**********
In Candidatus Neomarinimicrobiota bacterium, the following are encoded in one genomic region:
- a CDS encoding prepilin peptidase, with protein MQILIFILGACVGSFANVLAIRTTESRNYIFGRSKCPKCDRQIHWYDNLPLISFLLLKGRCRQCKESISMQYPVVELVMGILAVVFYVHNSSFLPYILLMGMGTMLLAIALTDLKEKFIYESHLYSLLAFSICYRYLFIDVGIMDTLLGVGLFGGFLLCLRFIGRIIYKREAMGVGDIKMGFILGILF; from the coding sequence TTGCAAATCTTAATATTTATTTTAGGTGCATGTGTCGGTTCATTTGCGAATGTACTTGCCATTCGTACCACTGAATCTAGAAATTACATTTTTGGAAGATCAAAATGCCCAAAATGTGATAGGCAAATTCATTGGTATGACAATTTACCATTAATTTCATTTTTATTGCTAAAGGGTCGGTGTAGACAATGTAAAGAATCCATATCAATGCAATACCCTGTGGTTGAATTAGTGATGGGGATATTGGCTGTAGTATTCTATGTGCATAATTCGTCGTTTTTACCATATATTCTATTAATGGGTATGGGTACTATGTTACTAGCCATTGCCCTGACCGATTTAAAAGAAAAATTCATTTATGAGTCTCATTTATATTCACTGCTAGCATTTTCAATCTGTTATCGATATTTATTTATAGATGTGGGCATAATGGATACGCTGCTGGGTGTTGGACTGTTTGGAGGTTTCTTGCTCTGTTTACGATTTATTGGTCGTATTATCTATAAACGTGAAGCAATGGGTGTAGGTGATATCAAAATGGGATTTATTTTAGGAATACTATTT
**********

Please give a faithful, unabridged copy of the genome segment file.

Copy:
In Candidatus Neomarinimicrobiota bacterium, the following are encoded in one genomic region:
- a CDS encoding prepilin peptidase, with protein MQILIFILGACVGSFANVLAIRTTESRNYIFGRSKCPKCDRQIHWYDNLPLISFLLLKGRCRQCKESISMQYPVVELVMGILAVVFYVHNSSFLPYILLMGMGTMLLAIALTDLKEKFIYESHLYSLLAFSICYRYLFIDVGIMDTLLGVGLFGGFLLCLRFIGRIIYKREAMGVGDIKMGFILGILF; from the coding sequence TTGCAAATCTTAATATTTATTTTAGGTGCATGTGTCGGTTCATTTGCGAATGTACTTGCCATTCGTACCACTGAATCTAGAAATTACATTTTTGGAAGATCAAAATGCCCAAAATGTGATAGGCAAATTCATTGGTATGACAATTTACCATTAATTTCATTTTTATTGCTAAAGGGTCGGTGTAGACAATGTAAAGAATCCATATCAATGCAATACCCTGTGGTTGAATTAGTGATGGGGATATTGGCTGTAGTATTCTATGTGCATAATTCGTCGTTTTTACCATATATTCTATTAATGGGTATGGGTACTATGTTACTAGCCATTGCCCTGACCGATTTAAAAGAAAAATTCATTTATGAGTCTCATTTATATTCACTGCTAGCATTTTCAATCTGTTATCGATATTTATTTATAGATGTGGGCATAATGGATACGCTGCTGGGTGTTGGACTGTTTGGAGGTTTCTTGCTCTGTTTACGATTTATTGGTCGTATTATCTATAAACGTGAAGCAATGGGTGTAGGTGATATCAAAATGGGATTTATTTTAGGAATACTATTT